Oden arrived for the interview in glasses, a red Blazers polo, jeans covering an ice bag over his knee, dark socks and sneakers. He was walking on crutches.
He said he will stay off the knee as long as he is told, take it slow and be on his Continuous Passive Motion (CPM) machine for the required six hours a day. This machine simply flexes his muscle up and down. The key now, according to Pritchard is movement, not any weight bearing.
Still, you can tell how much this organization wants to see Oden back on the court. Practice starts next week and this team desperately needs Oden's presence inside.
Last season's Rookie of the Year, Brandon Roy, was off to the side during Oden's media conference Thursday. He said he has been calling Oden, as have a number of teammates, to encourage him. He said it will be critical to keep his spirits up and make sure he's at practice every day (something Oden said he would do while also watching plenty of tape and going on as many road games as possible). Roy even offered up a few of his friends to run errands for Oden if need be.
Roy's first reaction when he heard that Oden was done for the season was disappointment, naturally. He said he called his father and told him "you're not going to see the big fella this year. I was disappointed, real disappointed more than anything since we could use this year to grow and get better and get closer. He could really use this year to get better and play against Tim Duncan and Kevin Garnett for the first time and then do damage the second year."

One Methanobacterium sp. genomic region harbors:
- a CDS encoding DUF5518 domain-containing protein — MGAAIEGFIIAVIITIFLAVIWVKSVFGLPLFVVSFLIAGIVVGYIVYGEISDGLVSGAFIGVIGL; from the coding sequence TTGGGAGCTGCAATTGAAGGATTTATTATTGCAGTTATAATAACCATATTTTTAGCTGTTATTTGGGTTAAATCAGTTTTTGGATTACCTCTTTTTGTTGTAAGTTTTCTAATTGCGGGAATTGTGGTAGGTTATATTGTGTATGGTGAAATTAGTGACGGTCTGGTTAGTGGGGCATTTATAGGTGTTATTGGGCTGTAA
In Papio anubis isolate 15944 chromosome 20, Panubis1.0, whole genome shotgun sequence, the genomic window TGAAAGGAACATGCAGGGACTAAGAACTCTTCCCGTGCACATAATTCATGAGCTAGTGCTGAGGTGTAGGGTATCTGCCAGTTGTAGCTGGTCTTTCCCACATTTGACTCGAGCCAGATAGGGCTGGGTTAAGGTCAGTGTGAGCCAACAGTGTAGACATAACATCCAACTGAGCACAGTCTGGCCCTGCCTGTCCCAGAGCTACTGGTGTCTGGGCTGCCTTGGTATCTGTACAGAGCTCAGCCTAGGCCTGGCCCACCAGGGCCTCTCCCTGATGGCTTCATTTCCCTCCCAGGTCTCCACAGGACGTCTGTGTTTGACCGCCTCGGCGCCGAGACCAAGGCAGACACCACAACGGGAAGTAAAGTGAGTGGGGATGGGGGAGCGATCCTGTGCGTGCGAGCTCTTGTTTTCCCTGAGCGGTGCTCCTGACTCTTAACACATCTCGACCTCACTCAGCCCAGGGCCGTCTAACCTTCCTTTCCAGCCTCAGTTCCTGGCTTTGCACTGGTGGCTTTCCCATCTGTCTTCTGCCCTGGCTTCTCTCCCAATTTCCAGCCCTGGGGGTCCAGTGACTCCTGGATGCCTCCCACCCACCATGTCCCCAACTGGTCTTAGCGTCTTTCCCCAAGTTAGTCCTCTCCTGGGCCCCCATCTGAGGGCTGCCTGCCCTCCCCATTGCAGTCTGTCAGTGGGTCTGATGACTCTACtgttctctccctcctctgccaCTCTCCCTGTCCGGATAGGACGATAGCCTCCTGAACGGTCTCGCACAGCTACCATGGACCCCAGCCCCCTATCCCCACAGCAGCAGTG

Roy said he thought the Blazers could be close to a playoff team with Oden. Now, he's not ready to say the Blazers, who will lean on LaMarcus Aldridge, Channing Frye, Joel Przybilla and Raef LaFrentz in the post, won't be in the playoffs but the expectations are tempered.
"We can't lose anybody else,'' Roy said. "The West didn't get any easier."
While Roy and Aldridge are now the clear marketing faces for this franchise during Oden's recovery, Oden won't be pushed aside. Duffy and Conley Jr. said that Oden's multi-million dollar endorsement deals (including Nike) are all still good to go. They said there have been a few more that were on the verge of occurring but are presently on hold. Portland's marketing aim may shift its emphasis with Oden now that he won't be playing, but he intends to stay visible, possibly using his rehab as a marketing tool to show his good faith.
He'll be in the community, possibly finger painting with children, to return the goodwill that has been shown toward him since he was selected in June, and certainly since he was shelved for the season in September.
Andy Katz is a senior writer at ESPN.com.